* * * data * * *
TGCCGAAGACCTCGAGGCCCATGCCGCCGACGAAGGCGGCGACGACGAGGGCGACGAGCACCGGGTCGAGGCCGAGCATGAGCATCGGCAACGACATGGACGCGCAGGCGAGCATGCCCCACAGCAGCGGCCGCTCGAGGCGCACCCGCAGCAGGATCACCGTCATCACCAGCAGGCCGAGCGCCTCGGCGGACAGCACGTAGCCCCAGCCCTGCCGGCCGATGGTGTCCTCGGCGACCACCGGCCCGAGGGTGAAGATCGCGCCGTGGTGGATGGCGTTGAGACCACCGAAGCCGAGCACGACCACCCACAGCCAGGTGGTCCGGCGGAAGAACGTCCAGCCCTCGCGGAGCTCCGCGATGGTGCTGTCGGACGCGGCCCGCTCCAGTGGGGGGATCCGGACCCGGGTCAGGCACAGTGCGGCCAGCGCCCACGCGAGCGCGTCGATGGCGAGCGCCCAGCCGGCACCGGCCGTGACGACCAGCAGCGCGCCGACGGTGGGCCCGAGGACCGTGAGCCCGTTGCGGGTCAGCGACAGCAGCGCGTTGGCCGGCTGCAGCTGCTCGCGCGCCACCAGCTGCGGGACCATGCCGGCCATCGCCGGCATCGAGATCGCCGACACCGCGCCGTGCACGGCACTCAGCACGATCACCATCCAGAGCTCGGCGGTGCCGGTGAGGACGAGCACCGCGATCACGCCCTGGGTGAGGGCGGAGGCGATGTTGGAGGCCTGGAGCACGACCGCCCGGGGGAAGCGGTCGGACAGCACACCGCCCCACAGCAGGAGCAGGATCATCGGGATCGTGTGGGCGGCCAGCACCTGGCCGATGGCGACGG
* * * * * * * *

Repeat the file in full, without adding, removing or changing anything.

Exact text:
TGCCGAAGACCTCGAGGCCCATGCCGCCGACGAAGGCGGCGACGACGAGGGCGACGAGCACCGGGTCGAGGCCGAGCATGAGCATCGGCAACGACATGGACGCGCAGGCGAGCATGCCCCACAGCAGCGGCCGCTCGAGGCGCACCCGCAGCAGGATCACCGTCATCACCAGCAGGCCGAGCGCCTCGGCGGACAGCACGTAGCCCCAGCCCTGCCGGCCGATGGTGTCCTCGGCGACCACCGGCCCGAGGGTGAAGATCGCGCCGTGGTGGATGGCGTTGAGACCACCGAAGCCGAGCACGACCACCCACAGCCAGGTGGTCCGGCGGAAGAACGTCCAGCCCTCGCGGAGCTCCGCGATGGTGCTGTCGGACGCGGCCCGCTCCAGTGGGGGGATCCGGACCCGGGTCAGGCACAGTGCGGCCAGCGCCCACGCGAGCGCGTCGATGGCGAGCGCCCAGCCGGCACCGGCCGTGACGACCAGCAGCGCGCCGACGGTGGGCCCGAGGACCGTGAGCCCGTTGCGGGTCAGCGACAGCAGCGCGTTGGCCGGCTGCAGCTGCTCGCGCGCCACCAGCTGCGGGACCATGCCGGCCATCGCCGGCATCGAGATCGCCGACACCGCGCCGTGCACGGCACTCAGCACGATCACCATCCAGAGCTCGGCGGTGCCGGTGAGGACGAGCACCGCGATCACGCCCTGGGTGAGGGCGGAGGCGATGTTGGAGGCCTGGAGCACGACCGCCCGGGGGAAGCGGTCGGACAGCACACCGCCCCACAGCAGGAGCAGGATCATCGGGATCGTGTGGGCGGCCAGCACCTGGCCGATGGCGACGG